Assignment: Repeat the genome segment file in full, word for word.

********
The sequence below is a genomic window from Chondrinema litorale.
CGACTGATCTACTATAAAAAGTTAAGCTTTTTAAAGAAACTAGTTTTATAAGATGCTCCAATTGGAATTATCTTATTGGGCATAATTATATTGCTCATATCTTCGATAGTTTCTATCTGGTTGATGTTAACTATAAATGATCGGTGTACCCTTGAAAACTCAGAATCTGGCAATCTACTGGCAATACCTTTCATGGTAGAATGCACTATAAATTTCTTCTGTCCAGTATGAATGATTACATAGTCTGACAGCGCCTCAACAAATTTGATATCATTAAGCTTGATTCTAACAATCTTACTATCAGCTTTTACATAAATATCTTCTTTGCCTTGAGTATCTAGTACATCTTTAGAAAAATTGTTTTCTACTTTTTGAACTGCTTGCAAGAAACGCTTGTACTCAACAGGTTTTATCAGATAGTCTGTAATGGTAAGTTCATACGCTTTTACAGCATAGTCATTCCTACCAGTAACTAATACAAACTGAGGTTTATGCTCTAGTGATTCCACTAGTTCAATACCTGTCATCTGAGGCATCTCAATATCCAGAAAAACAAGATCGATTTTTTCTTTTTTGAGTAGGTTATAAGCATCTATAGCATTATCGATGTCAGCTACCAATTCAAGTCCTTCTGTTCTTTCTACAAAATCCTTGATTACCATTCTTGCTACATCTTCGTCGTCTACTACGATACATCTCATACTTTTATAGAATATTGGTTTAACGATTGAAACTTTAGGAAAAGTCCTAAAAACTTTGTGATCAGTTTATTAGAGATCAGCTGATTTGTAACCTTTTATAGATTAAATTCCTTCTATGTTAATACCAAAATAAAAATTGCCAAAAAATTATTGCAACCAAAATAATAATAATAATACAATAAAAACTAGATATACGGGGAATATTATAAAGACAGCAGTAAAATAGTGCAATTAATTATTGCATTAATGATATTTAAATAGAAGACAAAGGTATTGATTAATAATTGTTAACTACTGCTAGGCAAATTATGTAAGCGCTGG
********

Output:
The sequence below is a genomic window from Chondrinema litorale.
CGACTGATCTACTATAAAAAGTTAAGCTTTTTAAAGAAACTAGTTTTATAAGATGCTCCAATTGGAATTATCTTATTGGGCATAATTATATTGCTCATATCTTCGATAGTTTCTATCTGGTTGATGTTAACTATAAATGATCGGTGTACCCTTGAAAACTCAGAATCTGGCAATCTACTGGCAATACCTTTCATGGTAGAATGCACTATAAATTTCTTCTGTCCAGTATGAATGATTACATAGTCTGACAGCGCCTCAACAAATTTGATATCATTAAGCTTGATTCTAACAATCTTACTATCAGCTTTTACATAAATATCTTCTTTGCCTTGAGTATCTAGTACATCTTTAGAAAAATTGTTTTCTACTTTTTGAACTGCTTGCAAGAAACGCTTGTACTCAACAGGTTTTATCAGATAGTCTGTAATGGTAAGTTCATACGCTTTTACAGCATAGTCATTCCTACCAGTAACTAATACAAACTGAGGTTTATGCTCTAGTGATTCCACTAGTTCAATACCTGTCATCTGAGGCATCTCAATATCCAGAAAAACAAGATCGATTTTTTCTTTTTTGAGTAGGTTATAAGCATCTATAGCATTATCGATGTCAGCTACCAATTCAAGTCCTTCTGTTCTTTCTACAAAATCCTTGATTACCATTCTTGCTACATCTTCGTCGTCTACTACGATACATCTCATACTTTTATAGAATATTGGTTTAACGATTGAAACTTTAGGAAAAGTCCTAAAAACTTTGTGATCAGTTTATTAGAGATCAGCTGATTTGTAACCTTTTATAGATTAAATTCCTTCTATGTTAATACCAAAATAAAAATTGCCAAAAAATTATTGCAACCAAAATAATAATAATAATACAATAAAAACTAGATATACGGGGAATATTATAAAGACAGCAGTAAAATAGTGCAATTAATTATTGCATTAATGATATTTAAATAGAAGACAAAGGTATTGATTAATAATTGTTAACTACTGCTAGGCAAATTATGTAAGCGCTGG